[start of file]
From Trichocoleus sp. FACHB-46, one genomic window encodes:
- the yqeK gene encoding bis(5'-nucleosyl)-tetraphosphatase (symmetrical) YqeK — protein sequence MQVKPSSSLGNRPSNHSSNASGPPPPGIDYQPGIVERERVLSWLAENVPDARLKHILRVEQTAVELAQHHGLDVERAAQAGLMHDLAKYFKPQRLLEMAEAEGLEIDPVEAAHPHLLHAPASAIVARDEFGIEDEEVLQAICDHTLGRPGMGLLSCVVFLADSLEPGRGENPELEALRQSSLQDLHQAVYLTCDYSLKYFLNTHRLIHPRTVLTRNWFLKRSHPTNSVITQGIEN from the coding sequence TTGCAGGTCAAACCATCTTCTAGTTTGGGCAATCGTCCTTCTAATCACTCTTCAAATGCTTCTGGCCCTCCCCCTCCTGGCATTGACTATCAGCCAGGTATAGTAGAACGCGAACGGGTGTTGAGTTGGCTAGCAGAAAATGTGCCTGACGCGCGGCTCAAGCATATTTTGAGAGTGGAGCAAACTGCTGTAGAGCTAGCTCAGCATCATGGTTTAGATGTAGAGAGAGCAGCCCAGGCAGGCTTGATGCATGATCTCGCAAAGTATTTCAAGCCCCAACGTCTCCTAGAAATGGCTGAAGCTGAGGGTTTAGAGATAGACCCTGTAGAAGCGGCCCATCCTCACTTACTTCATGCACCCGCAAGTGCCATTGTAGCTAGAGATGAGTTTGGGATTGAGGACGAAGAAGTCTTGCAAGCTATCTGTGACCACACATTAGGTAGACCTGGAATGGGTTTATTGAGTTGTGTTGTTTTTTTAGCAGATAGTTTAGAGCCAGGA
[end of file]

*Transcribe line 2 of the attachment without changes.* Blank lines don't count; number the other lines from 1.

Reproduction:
- the yqeK gene encoding bis(5'-nucleosyl)-tetraphosphatase (symmetrical) YqeK — protein sequence MQVKPSSSLGNRPSNHSSNASGPPPPGIDYQPGIVERERVLSWLAENVPDARLKHILRVEQTAVELAQHHGLDVERAAQAGLMHDLAKYFKPQRLLEMAEAEGLEIDPVEAAHPHLLHAPASAIVARDEFGIEDEEVLQAICDHTLGRPGMGLLSCVVFLADSLEPGRGENPELEALRQSSLQDLHQAVYLTCDYSLKYFLNTHRLIHPRTVLTRNWFLKRSHPTNSVITQGIEN from the coding sequence TTGCAGGTCAAACCATCTTCTAGTTTGGGCAATCGTCCTTCTAATCACTCTTCAAATGCTTCTGGCCCTCCCCCTCCTGGCATTGACTATCAGCCAGGTATAGTAGAACGCGAACGGGTGTTGAGTTGGCTAGCAGAAAATGTGCCTGACGCGCGGCTCAAGCATATTTTGAGAGTGGAGCAAACTGCTGTAGAGCTAGCTCAGCATCATGGTTTAGATGTAGAGAGAGCAGCCCAGGCAGGCTTGATGCATGATCTCGCAAAGTATTTCAAGCCCCAACGTCTCCTAGAAATGGCTGAAGCTGAGGGTTTAGAGATAGACCCTGTAGAAGCGGCCCATCCTCACTTACTTCATGCACCCGCAAGTGCCATTGTAGCTAGAGATGAGTTTGGGATTGAGGACGAAGAAGTCTTGCAAGCTATCTGTGACCACACATTAGGTAGACCTGGAATGGGTTTATTGAGTTGTGTTGTTTTTTTAGCAGATAGTTTAGAGCCAGGA